“Wisdom Begins in Wonder” said Socrates. Our civilization no longer nurtures the famous seven wonders. However, there are alternatives. Are you aware how many beautiful or mysterious places there are in this world and to what extent learning about them can influence our lives? There are localities where massive archaeological treasures are buried under the soil. There are entire cities, baths, roads, tunnels, manuscripts, priceless artifacts beneath the ground we walk on. And they are scattered all over the world. Exploring the subject can change the way you think about the present. Today, we have selected two of the mysteriously amazing and precious archaeological sites.
Costa Rican Spheres, Costa Rica
The amazingly smooth surface of granite-like stone spheres keeps provoking the archaeologists still today. These spheres were discovered at the beginning of the 20th century, around 1930, but were taken for granted at first. Only in 1948 did serious excavations start, raising interest among reputable scientific departments, Harvard included.
Grandeur, Smoothness, and Legends
The spheres are scattered and vary in size and diameter, from a few centimeters to over 2 meters, and weigh up to 16 tons. The researchers were not able to establish the exact date of construction, but they claim the stones were “produced” between 200BC and 1600AD. Apart from its 96% accuracy in sculpting the smooth surface of the sphere, another puzzling fact is that the granite-like material used for carving out the spheres was found almost 30 miles away from the largest sphere which was found. So, how did they manage to transfer it? The Costa Rican Spheres have inspired a lot of legends, one of them being the story about the natives who invented the potion to soften the rock. Another legend tells the story of a single precious coffee bean planted at the very center of the stone sphere. We guess we will never know the exact way of manufacture or purpose of these amazing objects.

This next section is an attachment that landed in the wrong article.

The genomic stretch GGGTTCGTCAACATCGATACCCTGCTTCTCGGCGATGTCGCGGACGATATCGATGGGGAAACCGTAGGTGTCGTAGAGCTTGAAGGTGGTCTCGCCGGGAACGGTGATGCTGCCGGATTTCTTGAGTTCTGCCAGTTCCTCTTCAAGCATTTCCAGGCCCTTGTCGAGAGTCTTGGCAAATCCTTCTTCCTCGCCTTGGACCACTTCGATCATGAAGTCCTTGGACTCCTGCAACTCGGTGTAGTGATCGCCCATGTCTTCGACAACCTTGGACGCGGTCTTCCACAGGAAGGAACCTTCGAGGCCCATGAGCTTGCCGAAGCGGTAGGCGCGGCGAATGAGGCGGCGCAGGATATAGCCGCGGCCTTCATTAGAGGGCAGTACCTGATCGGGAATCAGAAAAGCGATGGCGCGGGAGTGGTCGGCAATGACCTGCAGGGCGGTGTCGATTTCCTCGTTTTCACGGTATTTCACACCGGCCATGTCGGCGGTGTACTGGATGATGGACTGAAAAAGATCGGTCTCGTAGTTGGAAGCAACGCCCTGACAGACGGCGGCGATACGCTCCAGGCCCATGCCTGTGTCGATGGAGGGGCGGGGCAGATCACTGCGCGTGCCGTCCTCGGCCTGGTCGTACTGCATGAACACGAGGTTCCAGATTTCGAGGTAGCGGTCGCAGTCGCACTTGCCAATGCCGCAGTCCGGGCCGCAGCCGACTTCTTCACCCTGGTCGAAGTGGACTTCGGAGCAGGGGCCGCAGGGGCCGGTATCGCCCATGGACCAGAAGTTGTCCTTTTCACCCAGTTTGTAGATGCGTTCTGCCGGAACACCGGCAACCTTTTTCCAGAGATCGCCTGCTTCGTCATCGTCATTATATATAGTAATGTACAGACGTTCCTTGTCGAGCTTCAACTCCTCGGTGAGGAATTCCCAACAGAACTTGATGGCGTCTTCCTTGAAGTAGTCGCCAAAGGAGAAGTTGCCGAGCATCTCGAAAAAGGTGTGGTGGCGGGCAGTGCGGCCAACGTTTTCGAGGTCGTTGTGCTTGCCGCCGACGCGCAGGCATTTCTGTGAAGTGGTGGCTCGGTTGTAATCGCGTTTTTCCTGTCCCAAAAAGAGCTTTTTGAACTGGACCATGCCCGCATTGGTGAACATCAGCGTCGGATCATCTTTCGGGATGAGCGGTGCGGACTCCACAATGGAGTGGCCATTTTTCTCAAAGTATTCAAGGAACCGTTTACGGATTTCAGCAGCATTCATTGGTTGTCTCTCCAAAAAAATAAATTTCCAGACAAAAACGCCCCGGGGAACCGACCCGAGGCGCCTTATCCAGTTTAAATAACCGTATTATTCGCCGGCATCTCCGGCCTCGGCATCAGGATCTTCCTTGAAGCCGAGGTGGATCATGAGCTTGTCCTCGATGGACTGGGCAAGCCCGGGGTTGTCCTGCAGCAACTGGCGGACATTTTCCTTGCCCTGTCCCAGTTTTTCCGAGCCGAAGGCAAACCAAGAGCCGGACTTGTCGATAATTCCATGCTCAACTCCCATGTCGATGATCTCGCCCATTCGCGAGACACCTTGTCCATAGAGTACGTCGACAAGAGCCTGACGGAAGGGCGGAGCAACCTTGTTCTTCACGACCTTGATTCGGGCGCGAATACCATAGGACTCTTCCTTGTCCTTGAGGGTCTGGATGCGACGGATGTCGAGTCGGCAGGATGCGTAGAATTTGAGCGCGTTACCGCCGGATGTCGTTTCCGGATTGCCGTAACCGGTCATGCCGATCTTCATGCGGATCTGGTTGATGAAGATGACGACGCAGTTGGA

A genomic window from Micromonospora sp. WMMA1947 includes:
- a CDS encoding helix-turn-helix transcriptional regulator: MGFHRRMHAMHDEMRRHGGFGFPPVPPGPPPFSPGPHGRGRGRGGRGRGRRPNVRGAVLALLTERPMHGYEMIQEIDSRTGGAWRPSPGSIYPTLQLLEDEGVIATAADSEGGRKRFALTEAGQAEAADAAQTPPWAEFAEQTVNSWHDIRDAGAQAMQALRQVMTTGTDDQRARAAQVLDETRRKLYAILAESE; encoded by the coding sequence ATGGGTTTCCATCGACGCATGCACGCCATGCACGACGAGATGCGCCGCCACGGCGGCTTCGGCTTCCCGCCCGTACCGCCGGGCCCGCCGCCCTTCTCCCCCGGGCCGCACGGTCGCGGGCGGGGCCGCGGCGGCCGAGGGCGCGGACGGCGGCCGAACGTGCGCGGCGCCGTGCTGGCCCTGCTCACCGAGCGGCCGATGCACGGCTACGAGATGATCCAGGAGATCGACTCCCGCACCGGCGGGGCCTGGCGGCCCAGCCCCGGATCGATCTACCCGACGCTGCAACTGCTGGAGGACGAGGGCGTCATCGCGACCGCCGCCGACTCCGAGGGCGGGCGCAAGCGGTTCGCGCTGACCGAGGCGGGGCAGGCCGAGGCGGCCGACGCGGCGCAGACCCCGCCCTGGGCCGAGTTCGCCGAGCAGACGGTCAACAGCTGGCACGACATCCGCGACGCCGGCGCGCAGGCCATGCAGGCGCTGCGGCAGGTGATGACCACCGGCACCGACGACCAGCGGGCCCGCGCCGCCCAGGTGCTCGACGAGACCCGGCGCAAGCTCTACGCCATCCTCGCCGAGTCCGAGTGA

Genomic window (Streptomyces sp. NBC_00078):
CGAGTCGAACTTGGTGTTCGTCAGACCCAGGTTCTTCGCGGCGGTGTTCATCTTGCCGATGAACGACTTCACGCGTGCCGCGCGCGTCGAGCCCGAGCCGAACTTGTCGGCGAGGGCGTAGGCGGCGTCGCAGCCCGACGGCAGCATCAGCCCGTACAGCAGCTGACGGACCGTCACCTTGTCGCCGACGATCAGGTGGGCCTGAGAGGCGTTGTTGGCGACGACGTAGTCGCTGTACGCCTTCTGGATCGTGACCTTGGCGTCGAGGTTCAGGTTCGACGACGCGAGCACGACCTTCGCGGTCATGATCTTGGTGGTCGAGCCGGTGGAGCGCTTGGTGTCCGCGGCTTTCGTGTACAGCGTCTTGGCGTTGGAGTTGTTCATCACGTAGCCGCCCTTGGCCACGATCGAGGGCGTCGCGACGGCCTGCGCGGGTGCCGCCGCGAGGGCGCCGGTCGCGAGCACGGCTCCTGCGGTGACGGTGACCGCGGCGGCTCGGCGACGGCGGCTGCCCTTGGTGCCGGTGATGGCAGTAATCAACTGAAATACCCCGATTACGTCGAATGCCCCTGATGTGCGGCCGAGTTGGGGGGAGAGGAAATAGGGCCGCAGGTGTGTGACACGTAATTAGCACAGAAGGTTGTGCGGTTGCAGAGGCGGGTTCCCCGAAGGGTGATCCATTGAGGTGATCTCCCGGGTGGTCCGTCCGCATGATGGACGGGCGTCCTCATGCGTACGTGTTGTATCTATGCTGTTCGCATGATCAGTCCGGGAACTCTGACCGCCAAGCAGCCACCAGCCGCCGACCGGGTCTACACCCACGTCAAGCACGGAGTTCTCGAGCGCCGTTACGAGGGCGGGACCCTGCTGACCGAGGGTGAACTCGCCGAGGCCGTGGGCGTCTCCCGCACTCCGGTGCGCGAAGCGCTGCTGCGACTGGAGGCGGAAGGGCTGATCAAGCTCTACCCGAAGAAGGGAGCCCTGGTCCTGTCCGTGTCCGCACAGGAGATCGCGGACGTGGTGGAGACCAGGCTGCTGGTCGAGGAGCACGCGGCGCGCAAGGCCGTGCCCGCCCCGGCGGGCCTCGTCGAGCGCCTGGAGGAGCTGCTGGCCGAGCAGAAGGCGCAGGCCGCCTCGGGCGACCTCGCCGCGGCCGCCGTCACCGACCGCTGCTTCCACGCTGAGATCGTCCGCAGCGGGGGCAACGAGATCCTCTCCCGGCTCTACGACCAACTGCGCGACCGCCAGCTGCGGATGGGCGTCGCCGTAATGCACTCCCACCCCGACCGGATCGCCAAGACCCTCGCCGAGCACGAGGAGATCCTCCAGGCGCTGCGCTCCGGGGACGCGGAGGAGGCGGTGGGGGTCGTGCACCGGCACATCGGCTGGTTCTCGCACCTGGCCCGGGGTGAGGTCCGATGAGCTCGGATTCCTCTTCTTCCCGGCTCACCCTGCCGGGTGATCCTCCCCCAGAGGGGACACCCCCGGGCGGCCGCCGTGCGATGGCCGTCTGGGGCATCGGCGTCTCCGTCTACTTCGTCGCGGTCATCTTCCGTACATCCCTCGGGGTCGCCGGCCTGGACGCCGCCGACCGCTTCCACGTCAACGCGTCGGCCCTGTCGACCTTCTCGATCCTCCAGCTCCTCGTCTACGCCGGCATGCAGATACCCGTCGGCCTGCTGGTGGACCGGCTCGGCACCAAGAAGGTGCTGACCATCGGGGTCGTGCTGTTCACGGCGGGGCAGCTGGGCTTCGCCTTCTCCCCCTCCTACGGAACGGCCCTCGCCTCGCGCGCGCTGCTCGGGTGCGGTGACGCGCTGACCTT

Vinca Settlement, Serbia
We all heard about ancient Greece being the cradle of the European civilization. Well, guess again. The remains of the oldest Neolithic civilization in Europe actually lie in a small town of Vinca, on the right bank of the Danube river, some 15km outside downtown Belgrade, the capital of Serbia. So far, this is the oldest “late stone age” settlement that the world knows of.
Peace, Pottery, Floor Heating and American Exploration of Ancient Symbols
Not only was this place one of the first urban societies in Europe, but the researchers claim that it was highly developed for that time, especially when it comes to living habits, pottery, trade, and the fact they managed to live in peace for more than 1,000 years. Vinca settlement was estimated to be more than 7,000 years old. It is believed to had been the center of a civilization which spread across the territory of Serbia, Bosnia, a small part of today’s Croatia, Bulgaria, Romania, Montenegro, Macedonia, and Greece.
The tools that were found there are made of bones, stone and volcanic glass gathered in the region of Carpathians. The houses featured a system which is the basis of modern floor heating. In Stone Age! Can you imagine? What makes this place even more mysterious is the fact that archaeologists found pottery and clay tablets with engraved symbols, and some of the scientists are still debating whether these symbols could be considered ancient language, older than Egyptian hieroglyphs or Chinese pictographs.
The National Museum in Belgrade, Serbia stores the clay tablets on which the Vinca symbols are engraved, and still waiting to be deciphered.
An American, Shan M.M. Winn, wrote his PhD on the subject back in 1981. His book “Pre-writing in southeastern Europe: the sign system of the Vinca culture” was a ground-breaking work and foundation for future scientists to explore this topic further, especially the linear character of these symbols in comparison to the more primitive, pictographic symbols found much later in other parts of the world.
It makes you rethink the history as we know it. Don’t you think so?